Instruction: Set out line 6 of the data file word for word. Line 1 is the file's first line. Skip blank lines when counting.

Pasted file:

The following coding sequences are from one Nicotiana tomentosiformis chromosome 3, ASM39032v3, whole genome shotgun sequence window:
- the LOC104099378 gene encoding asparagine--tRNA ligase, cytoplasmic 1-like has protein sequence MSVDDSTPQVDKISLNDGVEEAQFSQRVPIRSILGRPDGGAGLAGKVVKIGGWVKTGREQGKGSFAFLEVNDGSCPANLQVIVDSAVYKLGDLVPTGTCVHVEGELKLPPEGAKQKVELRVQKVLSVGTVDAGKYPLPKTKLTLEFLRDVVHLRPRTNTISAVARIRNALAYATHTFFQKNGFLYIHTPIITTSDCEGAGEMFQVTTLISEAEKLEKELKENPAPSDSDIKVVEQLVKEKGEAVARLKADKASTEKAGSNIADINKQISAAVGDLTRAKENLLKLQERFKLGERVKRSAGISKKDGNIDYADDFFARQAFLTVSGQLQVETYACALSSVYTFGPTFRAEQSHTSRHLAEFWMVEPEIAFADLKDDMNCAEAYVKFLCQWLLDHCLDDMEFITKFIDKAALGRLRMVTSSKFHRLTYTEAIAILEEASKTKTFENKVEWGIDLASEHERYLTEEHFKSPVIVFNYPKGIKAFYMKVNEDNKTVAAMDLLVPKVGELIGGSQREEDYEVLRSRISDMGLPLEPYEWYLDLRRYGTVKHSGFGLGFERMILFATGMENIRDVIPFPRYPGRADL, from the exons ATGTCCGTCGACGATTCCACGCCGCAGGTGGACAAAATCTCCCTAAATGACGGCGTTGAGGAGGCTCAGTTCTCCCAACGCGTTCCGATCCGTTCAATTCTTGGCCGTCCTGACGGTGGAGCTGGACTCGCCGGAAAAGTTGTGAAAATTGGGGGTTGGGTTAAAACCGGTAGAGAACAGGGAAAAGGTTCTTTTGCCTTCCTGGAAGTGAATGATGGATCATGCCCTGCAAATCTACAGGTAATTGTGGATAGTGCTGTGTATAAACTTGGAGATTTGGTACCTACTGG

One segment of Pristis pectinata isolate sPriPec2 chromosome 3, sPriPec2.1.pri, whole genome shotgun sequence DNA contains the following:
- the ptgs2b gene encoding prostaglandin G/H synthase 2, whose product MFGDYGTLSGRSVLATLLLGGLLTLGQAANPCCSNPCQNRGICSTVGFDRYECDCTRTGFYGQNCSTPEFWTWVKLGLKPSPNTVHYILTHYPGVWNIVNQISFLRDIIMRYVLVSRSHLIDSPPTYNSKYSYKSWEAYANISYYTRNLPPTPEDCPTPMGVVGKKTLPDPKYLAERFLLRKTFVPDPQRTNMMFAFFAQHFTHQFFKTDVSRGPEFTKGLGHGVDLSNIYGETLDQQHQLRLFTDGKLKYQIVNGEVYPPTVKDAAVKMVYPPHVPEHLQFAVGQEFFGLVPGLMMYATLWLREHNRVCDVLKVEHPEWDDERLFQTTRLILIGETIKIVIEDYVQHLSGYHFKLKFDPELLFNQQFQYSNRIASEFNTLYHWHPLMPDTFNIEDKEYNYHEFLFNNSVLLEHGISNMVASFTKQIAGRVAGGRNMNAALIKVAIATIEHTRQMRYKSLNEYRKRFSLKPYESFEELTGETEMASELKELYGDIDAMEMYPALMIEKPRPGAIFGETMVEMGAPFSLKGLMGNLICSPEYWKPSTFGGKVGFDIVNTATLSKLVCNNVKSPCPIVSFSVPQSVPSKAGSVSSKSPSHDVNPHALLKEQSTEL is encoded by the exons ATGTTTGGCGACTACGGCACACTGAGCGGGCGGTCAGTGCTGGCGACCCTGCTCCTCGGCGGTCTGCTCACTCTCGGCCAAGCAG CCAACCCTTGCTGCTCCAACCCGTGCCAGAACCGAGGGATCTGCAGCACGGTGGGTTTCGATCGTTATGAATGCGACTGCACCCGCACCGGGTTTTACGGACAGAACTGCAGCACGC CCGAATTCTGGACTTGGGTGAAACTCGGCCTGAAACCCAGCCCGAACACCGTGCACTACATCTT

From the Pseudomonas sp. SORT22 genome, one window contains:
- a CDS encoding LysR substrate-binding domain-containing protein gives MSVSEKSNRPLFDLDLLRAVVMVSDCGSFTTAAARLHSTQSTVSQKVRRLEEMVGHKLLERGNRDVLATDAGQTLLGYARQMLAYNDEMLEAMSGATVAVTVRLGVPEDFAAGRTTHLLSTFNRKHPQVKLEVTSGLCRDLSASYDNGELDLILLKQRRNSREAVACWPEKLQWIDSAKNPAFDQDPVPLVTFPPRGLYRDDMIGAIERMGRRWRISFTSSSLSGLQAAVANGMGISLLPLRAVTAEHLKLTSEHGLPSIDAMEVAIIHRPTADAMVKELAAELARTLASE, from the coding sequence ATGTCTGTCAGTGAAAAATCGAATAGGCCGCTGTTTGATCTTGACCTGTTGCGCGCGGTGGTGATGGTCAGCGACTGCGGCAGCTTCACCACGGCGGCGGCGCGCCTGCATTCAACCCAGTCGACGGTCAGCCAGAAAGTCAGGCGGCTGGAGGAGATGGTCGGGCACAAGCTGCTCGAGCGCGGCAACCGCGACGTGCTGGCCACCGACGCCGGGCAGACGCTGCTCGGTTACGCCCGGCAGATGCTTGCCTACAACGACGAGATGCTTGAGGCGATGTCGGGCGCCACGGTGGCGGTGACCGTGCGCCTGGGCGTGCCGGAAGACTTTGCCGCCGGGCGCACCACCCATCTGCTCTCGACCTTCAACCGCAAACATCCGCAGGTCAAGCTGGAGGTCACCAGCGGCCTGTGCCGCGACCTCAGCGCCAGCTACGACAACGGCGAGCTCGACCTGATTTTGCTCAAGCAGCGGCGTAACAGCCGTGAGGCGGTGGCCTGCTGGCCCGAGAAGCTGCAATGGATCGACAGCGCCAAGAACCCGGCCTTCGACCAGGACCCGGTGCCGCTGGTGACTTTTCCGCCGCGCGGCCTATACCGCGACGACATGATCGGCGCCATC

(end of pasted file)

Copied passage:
- a CDS encoding LysR substrate-binding domain-containing protein gives MSVSEKSNRPLFDLDLLRAVVMVSDCGSFTTAAARLHSTQSTVSQKVRRLEEMVGHKLLERGNRDVLATDAGQTLLGYARQMLAYNDEMLEAMSGATVAVTVRLGVPEDFAAGRTTHLLSTFNRKHPQVKLEVTSGLCRDLSASYDNGELDLILLKQRRNSREAVACWPEKLQWIDSAKNPAFDQDPVPLVTFPPRGLYRDDMIGAIERMGRRWRISFTSSSLSGLQAAVANGMGISLLPLRAVTAEHLKLTSEHGLPSIDAMEVAIIHRPTADAMVKELAAELARTLASE, from the coding sequence ATGTCTGTCAGTGAAAAATCGAATAGGCCGCTGTTTGATCTTGACCTGTTGCGCGCGGTGGTGATGGTCAGCGACTGCGGCAGCTTCACCACGGCGGCGGCGCGCCTGCATTCAACCCAGTCGACGGTCAGCCAGAAAGTCAGGCGGCTGGAGGAGATGGTCGGGCACAAGCTGCTCGAGCGCGGCAACCGCGACGTGCTGGCCACCGACGCCGGGCAGACGCTGCTCGGTTACGCCCGGCAGATGCTTGCCTACAACGACGAGATGCTTGAGGCGATGTCGGGCGCCACGGTGGCGGTGACCGTGCGCCTGGGCGTGCCGGAAGACTTTGCCGCCGGGCGCACCACCCATCTGCTCTCGACCTTCAACCGCAAACATCCGCAGGTCAAGCTGGAGGTCACCAGCGGCCTGTGCCGCGACCTCAGCGCCAGCTACGACAACGGCGAGCTCGACCTGATTTTGCTCAAGCAGCGGCGTAACAGCCGTGAGGCGGTGGCCTGCTGGCCCGAGAAGCTGCAATGGATCGACAGCGCCAAGAACCCGGCCTTCGACCAGGACCCGGTGCCGCTGGTGACTTTTCCGCCGCGCGGCCTATACCGCGACGACATGATCGGCGCCATC